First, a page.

ORLANDO, Fla. -- The U.S. economy can have slower but steady growth throughout the next year if Alan Greenspan and the Federal Reserve Board don't intervene and derail it.
So says Todd Petzel, chief investment officer of The Commonfund Group, Wilton, Conn.
"The economy has never been better in our history. I hope we don't look back and say it was a golden age," he said.
Mr. Petzel made his comments in a speech to the Commonfund Forum, held in March in Orlando.
"The Fed is concerned about a new source of money -- the growth in Internet stock prices," he said. "It is a source of money they can't control and they're afraid it will grow too rapidly and cause inflation."
He's concerned that the Fed will raise interest rates so much that it will hurt the overall economy, causing a loss of jobs and a decrease in wages. He said that the monetary authorities in Japan took similar action in 1989 and 1990, which led to a decade of weak economic growth.
"If the Fed gets obsessed with the Nasdaq rally, the economy could be hurt."
In his presentation, Mr. Petzel showed a 1974 photo of Alan Greenspan with then-President Gerald Ford, when Mr. Greenspan was chairman of the Council of Economic Advisors. During that time, inflation was high and economic growth was slow.
"Alan Greenspan's impressions were formed by the era of high inflation, high unemployment and a bear market in the stock market," said Mr. Petzel.
He then showed a photo of Mr. Greenspan taken last year, pointing out he had considerably less hair than in 1974.
"It just goes to show you can be in the driver's seat of the biggest economic expansion in history and lose a lot of hair doing it," he said.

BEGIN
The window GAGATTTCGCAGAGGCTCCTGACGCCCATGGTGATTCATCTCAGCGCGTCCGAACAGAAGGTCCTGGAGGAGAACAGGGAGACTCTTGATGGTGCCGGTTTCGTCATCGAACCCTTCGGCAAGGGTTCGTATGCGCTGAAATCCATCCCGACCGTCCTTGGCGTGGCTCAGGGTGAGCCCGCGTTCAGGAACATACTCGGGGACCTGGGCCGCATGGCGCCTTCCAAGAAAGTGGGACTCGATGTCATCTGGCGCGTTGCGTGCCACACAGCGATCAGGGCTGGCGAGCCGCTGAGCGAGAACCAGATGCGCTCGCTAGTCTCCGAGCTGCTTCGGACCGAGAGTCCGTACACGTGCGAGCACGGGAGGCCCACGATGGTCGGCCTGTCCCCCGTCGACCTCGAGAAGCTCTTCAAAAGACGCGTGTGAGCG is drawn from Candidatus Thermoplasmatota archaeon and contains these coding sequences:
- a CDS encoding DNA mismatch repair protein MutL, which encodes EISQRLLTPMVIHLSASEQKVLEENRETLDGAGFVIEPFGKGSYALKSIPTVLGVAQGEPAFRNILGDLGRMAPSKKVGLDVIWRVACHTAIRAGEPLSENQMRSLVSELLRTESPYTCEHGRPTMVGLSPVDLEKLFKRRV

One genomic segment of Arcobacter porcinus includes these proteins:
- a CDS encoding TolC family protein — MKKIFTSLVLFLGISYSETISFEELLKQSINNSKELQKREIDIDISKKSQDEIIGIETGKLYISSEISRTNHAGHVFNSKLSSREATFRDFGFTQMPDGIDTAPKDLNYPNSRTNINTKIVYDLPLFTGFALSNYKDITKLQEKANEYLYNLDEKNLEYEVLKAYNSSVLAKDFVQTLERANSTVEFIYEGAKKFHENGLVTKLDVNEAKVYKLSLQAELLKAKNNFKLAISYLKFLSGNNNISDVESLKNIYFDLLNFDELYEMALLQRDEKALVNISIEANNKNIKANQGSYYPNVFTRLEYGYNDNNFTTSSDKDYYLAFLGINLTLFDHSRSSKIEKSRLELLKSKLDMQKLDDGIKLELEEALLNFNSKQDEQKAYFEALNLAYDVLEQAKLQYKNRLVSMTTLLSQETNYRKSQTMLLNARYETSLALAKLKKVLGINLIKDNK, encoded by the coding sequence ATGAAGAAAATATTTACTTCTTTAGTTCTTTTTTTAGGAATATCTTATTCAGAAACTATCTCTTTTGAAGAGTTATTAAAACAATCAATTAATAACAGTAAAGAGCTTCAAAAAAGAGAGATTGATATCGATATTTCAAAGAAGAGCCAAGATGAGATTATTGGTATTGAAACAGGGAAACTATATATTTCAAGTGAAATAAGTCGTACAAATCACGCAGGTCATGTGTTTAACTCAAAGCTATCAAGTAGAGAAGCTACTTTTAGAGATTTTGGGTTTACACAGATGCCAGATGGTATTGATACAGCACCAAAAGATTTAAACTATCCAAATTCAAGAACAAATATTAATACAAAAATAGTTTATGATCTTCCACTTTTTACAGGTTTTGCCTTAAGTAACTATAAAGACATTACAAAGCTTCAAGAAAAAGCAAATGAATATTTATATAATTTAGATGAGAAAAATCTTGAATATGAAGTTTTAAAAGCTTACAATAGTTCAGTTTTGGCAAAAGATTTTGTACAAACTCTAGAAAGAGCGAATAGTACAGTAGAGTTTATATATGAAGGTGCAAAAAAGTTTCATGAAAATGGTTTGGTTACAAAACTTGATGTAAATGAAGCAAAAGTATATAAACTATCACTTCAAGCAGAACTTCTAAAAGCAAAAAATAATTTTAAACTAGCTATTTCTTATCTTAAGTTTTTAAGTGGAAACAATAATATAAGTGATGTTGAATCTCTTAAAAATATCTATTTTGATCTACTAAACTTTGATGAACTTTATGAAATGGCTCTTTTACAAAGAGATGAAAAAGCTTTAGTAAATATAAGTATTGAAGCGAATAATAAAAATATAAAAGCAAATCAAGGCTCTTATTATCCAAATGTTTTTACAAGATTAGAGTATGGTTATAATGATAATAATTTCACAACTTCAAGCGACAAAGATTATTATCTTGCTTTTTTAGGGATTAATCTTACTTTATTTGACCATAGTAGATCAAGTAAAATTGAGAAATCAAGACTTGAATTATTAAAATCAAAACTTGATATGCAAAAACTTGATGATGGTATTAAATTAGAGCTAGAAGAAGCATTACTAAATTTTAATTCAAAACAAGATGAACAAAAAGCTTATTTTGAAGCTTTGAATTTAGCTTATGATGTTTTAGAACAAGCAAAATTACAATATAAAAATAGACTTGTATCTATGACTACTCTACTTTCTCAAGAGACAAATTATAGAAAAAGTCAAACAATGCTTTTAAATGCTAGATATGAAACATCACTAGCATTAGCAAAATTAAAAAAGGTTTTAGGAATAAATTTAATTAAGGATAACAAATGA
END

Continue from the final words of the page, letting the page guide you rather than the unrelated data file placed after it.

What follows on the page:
He also referred to a speech earlier in the conference by Michael Bloomberg, chief executive officer and founder, Bloomberg LP, during which Mr. Bloomberg described the market for Internet stocks as an "art market where painters go in and out of favor." Said Mr. Petzel: "Claude Monet is dead," and prices paid for his paintings will not affect the supply of art works.
Whereas, he explained, the prices of Internet stocks "has become a critical part of the capital formation process," and if capital suddenly flows out of them, it could cause a serious dislocation in the economy.
The great advances made in technology over the past few years also should help to keep the economy on track, according to Mr. Petzel. Technological advances have helped alleviate problems from what he said is the scarcest economic commodity -- labor.
The rising price of oil is not a major problem that can do severe damage to the economy, Mr. Petzel said. The price has gone from $12 a barrel in 1994 to $30 this year. "The low price was as much an aberration as the high price is," said Mr. Petzel. "I don't think it's any big crisis."
As a way to cool off the Internet stocks, Mr. Petzel suggested an increase in the margin requirements to buy stock, rather than a hike in interest rates. Margin requirements now are at 50%, he said, they could be raised to 60%, 70% or even 80%.
"Given a choice of two evils, I would prefer to see a rise in margin rates," he said.
He's concerned about stock market volatility. Long-term investors should have rebalancing programs in place. Investors "need to have long-term targets with both high and low bands," he said. If the market moves close to them, it's time to rebalance.
"The Fed can still take the punch bowl away from the economy," he concluded. "But it can go on, at a slower pace."